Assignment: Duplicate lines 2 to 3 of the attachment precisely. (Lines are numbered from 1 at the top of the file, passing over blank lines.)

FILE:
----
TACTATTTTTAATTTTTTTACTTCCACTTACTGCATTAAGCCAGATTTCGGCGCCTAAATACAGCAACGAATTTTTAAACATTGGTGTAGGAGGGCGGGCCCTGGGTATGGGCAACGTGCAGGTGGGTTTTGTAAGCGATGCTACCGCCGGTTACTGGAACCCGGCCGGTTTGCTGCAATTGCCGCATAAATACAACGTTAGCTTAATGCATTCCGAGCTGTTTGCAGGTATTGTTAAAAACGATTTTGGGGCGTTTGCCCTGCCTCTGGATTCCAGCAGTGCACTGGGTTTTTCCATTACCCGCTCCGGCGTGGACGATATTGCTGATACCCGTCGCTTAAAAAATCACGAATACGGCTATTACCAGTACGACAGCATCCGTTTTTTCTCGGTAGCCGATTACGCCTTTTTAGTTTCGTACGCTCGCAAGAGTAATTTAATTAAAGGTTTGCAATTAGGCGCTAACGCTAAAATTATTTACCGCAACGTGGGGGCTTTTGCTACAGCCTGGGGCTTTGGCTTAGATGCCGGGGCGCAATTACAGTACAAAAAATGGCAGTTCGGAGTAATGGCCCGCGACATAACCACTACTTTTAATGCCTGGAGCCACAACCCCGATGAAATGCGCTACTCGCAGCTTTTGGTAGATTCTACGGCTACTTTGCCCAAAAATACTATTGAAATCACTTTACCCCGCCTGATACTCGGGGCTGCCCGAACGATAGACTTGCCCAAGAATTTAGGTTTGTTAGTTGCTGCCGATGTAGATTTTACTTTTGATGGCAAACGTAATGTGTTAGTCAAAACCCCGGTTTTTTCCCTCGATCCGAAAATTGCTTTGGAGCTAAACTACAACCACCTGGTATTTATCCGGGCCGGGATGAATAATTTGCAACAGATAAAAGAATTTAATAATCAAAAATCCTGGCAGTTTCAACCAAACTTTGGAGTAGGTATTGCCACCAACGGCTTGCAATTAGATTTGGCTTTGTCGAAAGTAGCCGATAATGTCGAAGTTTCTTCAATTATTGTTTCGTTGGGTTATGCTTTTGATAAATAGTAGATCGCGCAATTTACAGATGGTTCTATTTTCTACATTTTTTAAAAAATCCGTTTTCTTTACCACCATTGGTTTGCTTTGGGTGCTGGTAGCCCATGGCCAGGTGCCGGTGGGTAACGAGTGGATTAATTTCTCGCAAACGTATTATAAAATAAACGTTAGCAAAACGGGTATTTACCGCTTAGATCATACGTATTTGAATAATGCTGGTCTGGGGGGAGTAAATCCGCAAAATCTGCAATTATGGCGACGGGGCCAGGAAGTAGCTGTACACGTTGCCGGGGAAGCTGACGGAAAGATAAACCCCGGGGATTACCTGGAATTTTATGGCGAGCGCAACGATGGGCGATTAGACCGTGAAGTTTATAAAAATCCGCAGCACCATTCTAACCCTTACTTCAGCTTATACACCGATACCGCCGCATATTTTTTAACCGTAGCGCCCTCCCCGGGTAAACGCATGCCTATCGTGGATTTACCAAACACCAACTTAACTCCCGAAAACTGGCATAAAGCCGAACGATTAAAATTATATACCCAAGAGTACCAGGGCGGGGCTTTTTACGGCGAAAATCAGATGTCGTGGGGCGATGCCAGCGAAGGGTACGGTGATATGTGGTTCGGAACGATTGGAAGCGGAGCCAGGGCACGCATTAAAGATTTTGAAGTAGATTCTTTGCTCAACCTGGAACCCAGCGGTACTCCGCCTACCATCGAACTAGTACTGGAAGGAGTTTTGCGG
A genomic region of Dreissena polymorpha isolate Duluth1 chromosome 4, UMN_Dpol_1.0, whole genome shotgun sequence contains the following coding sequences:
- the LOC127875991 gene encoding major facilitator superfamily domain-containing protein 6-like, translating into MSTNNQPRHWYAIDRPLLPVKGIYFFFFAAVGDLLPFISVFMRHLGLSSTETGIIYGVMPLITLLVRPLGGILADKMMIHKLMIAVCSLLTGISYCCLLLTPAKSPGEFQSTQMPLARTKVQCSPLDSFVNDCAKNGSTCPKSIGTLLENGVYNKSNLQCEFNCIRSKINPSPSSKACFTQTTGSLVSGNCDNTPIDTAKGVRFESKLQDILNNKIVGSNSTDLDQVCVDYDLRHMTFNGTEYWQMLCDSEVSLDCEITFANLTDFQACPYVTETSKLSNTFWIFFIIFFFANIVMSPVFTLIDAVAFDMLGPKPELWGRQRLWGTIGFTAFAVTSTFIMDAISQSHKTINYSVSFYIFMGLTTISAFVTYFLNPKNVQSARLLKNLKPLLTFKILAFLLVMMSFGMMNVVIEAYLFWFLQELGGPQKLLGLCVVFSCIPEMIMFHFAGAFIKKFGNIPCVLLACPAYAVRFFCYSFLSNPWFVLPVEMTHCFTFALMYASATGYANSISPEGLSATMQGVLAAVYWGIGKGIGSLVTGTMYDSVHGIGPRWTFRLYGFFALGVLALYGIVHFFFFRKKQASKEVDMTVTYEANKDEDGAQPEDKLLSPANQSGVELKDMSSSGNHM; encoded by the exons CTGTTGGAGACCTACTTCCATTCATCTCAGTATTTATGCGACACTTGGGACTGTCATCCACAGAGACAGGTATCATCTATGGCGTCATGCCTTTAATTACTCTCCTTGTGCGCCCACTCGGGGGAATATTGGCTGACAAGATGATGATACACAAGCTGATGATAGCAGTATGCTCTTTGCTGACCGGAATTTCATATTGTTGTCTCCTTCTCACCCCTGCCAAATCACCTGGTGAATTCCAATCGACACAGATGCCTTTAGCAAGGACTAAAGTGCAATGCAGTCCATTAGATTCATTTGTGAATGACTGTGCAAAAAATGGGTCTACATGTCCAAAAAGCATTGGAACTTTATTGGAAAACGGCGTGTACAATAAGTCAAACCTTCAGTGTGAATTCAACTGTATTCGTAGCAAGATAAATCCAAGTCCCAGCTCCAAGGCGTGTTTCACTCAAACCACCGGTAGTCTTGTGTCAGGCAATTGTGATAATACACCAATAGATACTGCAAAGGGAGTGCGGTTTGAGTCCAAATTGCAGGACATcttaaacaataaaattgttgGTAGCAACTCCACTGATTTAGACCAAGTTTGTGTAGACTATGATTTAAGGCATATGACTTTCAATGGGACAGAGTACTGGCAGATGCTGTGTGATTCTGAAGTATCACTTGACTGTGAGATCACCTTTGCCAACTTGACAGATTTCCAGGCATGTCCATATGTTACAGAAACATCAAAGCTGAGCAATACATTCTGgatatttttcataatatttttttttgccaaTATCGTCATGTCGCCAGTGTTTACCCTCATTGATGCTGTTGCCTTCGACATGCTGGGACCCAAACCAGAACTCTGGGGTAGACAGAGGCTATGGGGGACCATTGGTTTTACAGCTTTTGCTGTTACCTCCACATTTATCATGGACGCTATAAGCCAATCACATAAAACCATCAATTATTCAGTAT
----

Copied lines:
A genomic region of Dreissena polymorpha isolate Duluth1 chromosome 4, UMN_Dpol_1.0, whole genome shotgun sequence contains the following coding sequences:
- the LOC127875991 gene encoding major facilitator superfamily domain-containing protein 6-like, translating into MSTNNQPRHWYAIDRPLLPVKGIYFFFFAAVGDLLPFISVFMRHLGLSSTETGIIYGVMPLITLLVRPLGGILADKMMIHKLMIAVCSLLTGISYCCLLLTPAKSPGEFQSTQMPLARTKVQCSPLDSFVNDCAKNGSTCPKSIGTLLENGVYNKSNLQCEFNCIRSKINPSPSSKACFTQTTGSLVSGNCDNTPIDTAKGVRFESKLQDILNNKIVGSNSTDLDQVCVDYDLRHMTFNGTEYWQMLCDSEVSLDCEITFANLTDFQACPYVTETSKLSNTFWIFFIIFFFANIVMSPVFTLIDAVAFDMLGPKPELWGRQRLWGTIGFTAFAVTSTFIMDAISQSHKTINYSVSFYIFMGLTTISAFVTYFLNPKNVQSARLLKNLKPLLTFKILAFLLVMMSFGMMNVVIEAYLFWFLQELGGPQKLLGLCVVFSCIPEMIMFHFAGAFIKKFGNIPCVLLACPAYAVRFFCYSFLSNPWFVLPVEMTHCFTFALMYASATGYANSISPEGLSATMQGVLAAVYWGIGKGIGSLVTGTMYDSVHGIGPRWTFRLYGFFALGVLALYGIVHFFFFRKKQASKEVDMTVTYEANKDEDGAQPEDKLLSPANQSGVELKDMSSSGNHM; encoded by the exons CTGTTGGAGACCTACTTCCATTCATCTCAGTATTTATGCGACACTTGGGACTGTCATCCACAGAGACAGGTATCATCTATGGCGTCATGCCTTTAATTACTCTCCTTGTGCGCCCACTCGGGGGAATATTGGCTGACAAGATGATGATACACAAGCTGATGATAGCAGTATGCTCTTTGCTGACCGGAATTTCATATTGTTGTCTCCTTCTCACCCCTGCCAAATCACCTGGTGAATTCCAATCGACACAGATGCCTTTAGCAAGGACTAAAGTGCAATGCAGTCCATTAGATTCATTTGTGAATGACTGTGCAAAAAATGGGTCTACATGTCCAAAAAGCATTGGAACTTTATTGGAAAACGGCGTGTACAATAAGTCAAACCTTCAGTGTGAATTCAACTGTATTCGTAGCAAGATAAATCCAAGTCCCAGCTCCAAGGCGTGTTTCACTCAAACCACCGGTAGTCTTGTGTCAGGCAATTGTGATAATACACCAATAGATACTGCAAAGGGAGTGCGGTTTGAGTCCAAATTGCAGGACATcttaaacaataaaattgttgGTAGCAACTCCACTGATTTAGACCAAGTTTGTGTAGACTATGATTTAAGGCATATGACTTTCAATGGGACAGAGTACTGGCAGATGCTGTGTGATTCTGAAGTATCACTTGACTGTGAGATCACCTTTGCCAACTTGACAGATTTCCAGGCATGTCCATATGTTACAGAAACATCAAAGCTGAGCAATACATTCTGgatatttttcataatatttttttttgccaaTATCGTCATGTCGCCAGTGTTTACCCTCATTGATGCTGTTGCCTTCGACATGCTGGGACCCAAACCAGAACTCTGGGGTAGACAGAGGCTATGGGGGACCATTGGTTTTACAGCTTTTGCTGTTACCTCCACATTTATCATGGACGCTATAAGCCAATCACATAAAACCATCAATTATTCAGTAT